Why Chobani Is Reinventing Itself—and Why It Had No Choice

When too many imitators spoil the category

Chobani's new look is inspired by 19th century American folk art.
Chobani

Head to the yogurt aisle of most any grocery store, and you’re bound to see some variation of the standard trade dress: A white plastic cup with a foil top. Most all of those cups will feature a photo of a piece of fruit, the colors bumped up to psychedelic vividness: a brazenly blue blueberry, a riotously red strawberry, and so on. Most of those cups will be priced about the same and, chances are, they’ll feature the same buzzwords, too, including “natural” and “creamy.”

In fact, few foods on the shelf today exhibit the sheer sameness of yogurt. And that has Peter McGuinness pretty whipped up. “It makes it confusing,” he says. “There are too many SKUs and too much similarity.”

McGuinness is in a position to know. As the chief marketing and commercial officer of Chobani, he helms a brand that has both revolutionized and terrorized the yogurt category over the last decade by pushing Greek yogurt from a mere 1 percent of the segment to roughly half of it. But Chobani’s leadership has come at a price: “Virtually everybody’s copied us,” McGuinness says. “I’m not here to pick on the competition, but it’s not been good for the category.”

McGuinness might not be picking on his competition, though he may be about to scare them all over again. Today, Chobani is going public with a comprehensive reimagining of its brand identity that will, it maintains, position the yogurt giant for the next decade.

For one thing, Chobani has moved beyond its identity as just a yogurt company and is now a “food-focused wellness company,” focused around the utopian-sounding axiom of: “Fighting for happily ever after.” This broader positioning will be evident on the company’s web site and in new advertising to commence next year—advertising that will promote the overall nutritional benefits of yogurt, tout its many uses including as a substitute for recipe ingredients like sour cream, and encourage consumers to eat yogurt throughout the day with products like its Flip snacks.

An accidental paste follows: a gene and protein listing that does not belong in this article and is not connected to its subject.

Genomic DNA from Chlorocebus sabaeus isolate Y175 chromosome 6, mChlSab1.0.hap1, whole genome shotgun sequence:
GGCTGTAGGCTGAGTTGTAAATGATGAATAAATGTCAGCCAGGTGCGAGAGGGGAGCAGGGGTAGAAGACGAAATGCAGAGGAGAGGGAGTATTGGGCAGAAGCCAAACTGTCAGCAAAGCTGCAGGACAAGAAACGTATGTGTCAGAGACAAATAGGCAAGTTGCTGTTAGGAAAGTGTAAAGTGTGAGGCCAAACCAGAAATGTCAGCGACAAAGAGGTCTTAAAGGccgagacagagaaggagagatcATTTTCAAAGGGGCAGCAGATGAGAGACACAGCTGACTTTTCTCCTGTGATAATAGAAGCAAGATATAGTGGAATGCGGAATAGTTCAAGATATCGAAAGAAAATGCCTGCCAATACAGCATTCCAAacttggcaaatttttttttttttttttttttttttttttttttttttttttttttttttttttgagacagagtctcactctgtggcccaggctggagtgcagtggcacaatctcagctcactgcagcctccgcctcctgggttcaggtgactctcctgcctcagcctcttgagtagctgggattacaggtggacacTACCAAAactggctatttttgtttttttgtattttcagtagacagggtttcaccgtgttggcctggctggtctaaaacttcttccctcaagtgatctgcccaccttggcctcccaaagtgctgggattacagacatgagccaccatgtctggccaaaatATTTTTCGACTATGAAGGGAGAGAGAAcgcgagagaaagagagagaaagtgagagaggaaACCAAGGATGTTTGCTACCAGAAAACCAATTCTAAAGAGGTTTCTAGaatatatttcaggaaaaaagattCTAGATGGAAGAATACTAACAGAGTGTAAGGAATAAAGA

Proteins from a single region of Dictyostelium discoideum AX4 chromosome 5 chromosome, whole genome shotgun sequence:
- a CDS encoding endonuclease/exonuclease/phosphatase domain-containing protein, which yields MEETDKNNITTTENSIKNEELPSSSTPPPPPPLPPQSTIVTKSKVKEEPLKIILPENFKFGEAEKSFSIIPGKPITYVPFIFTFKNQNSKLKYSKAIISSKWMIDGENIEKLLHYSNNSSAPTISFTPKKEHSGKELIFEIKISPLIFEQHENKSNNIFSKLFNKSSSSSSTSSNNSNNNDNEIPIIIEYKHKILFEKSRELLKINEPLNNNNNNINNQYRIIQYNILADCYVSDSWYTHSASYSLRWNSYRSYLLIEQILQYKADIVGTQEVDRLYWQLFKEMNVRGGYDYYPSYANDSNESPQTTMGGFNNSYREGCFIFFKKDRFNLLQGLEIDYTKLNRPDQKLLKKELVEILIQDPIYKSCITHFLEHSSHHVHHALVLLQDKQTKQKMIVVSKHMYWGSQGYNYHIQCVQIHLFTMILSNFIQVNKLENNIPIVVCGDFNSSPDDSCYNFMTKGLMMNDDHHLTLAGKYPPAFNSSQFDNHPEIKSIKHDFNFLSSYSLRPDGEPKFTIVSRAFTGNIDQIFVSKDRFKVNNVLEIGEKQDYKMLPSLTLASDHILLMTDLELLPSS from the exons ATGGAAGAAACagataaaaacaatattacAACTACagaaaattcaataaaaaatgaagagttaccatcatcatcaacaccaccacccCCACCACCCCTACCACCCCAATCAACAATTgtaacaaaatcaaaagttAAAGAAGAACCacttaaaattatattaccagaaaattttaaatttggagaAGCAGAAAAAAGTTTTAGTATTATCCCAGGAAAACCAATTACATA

But the most visible manifestation of Chobani’s brand evolution will be where most people see it: on store shelves. The company has completely redesigned its packaging, tossing out the usual white cups with the fruit photos in favor of a design inspired by 19th century American folk art, featuring a color palette borrowed from leaves and flowers and bark, and illustrations reminiscent of old seed catalogs.

Overall, McGuinness says, these new initiatives are a response to Chobani being “not happy with where the category is” and, if all goes as planned, the measures will “bring the specialness back” to yogurt.

No choice but to change

It’s anyone’s guess how to measure specialness, but one thing’s clear: Chobani had to do something. While the $2 billion brand is still very healthy—it overtook General Mills’ Yoplait last year to become the No. 1 yogurt brand in America, and its topline growth for 2017 is up by double digits—Chobani’s ambitious plans come at a time when the yogurt category has soured a bit.

Sales of spoonable yogurt have slipped 4.4 percent since last year, according to Mintel data, and even the mighty Greek yogurt segment (one that Chobani rules with a 40 percent market share) just isn’t what it used to be. Mintel’s 2017 report on yogurt and yogurt drinks states unequivocally that Greek yogurt’s “novelty … wore off.”

Part of the reason for this situation is, no doubt, that there are only so many Americans with a taste for yogurt in the first place. But the larger part of it is that Chobani’s own innovations set in motion a competitive response that helped produce the quagmire it’s now trying to extricate itself from.

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